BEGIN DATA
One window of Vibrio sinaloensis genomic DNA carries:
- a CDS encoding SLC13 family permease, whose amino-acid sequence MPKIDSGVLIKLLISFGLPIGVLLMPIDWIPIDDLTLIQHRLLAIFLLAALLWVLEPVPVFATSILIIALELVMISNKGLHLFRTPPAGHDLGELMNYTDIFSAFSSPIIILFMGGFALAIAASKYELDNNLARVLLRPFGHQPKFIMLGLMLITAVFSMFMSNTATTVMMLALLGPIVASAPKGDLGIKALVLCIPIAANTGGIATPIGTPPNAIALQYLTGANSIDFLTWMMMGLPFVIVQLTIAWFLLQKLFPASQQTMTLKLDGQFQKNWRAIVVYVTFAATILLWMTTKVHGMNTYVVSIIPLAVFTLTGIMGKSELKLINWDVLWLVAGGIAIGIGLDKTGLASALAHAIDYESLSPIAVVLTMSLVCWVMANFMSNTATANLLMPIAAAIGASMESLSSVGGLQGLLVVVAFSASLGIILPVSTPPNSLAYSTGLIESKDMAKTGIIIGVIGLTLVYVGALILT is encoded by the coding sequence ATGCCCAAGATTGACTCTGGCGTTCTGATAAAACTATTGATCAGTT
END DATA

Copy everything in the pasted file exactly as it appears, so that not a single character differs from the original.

One window of Vibrio sinaloensis genomic DNA carries:
- a CDS encoding SLC13 family permease, whose amino-acid sequence MPKIDSGVLIKLLISFGLPIGVLLMPIDWIPIDDLTLIQHRLLAIFLLAALLWVLEPVPVFATSILIIALELVMISNKGLHLFRTPPAGHDLGELMNYTDIFSAFSSPIIILFMGGFALAIAASKYELDNNLARVLLRPFGHQPKFIMLGLMLITAVFSMFMSNTATTVMMLALLGPIVASAPKGDLGIKALVLCIPIAANTGGIATPIGTPPNAIALQYLTGANSIDFLTWMMMGLPFVIVQLTIAWFLLQKLFPASQQTMTLKLDGQFQKNWRAIVVYVTFAATILLWMTTKVHGMNTYVVSIIPLAVFTLTGIMGKSELKLINWDVLWLVAGGIAIGIGLDKTGLASALAHAIDYESLSPIAVVLTMSLVCWVMANFMSNTATANLLMPIAAAIGASMESLSSVGGLQGLLVVVAFSASLGIILPVSTPPNSLAYSTGLIESKDMAKTGIIIGVIGLTLVYVGALILT is encoded by the coding sequence ATGCCCAAGATTGACTCTGGCGTTCTGATAAAACTATTGATCAGTT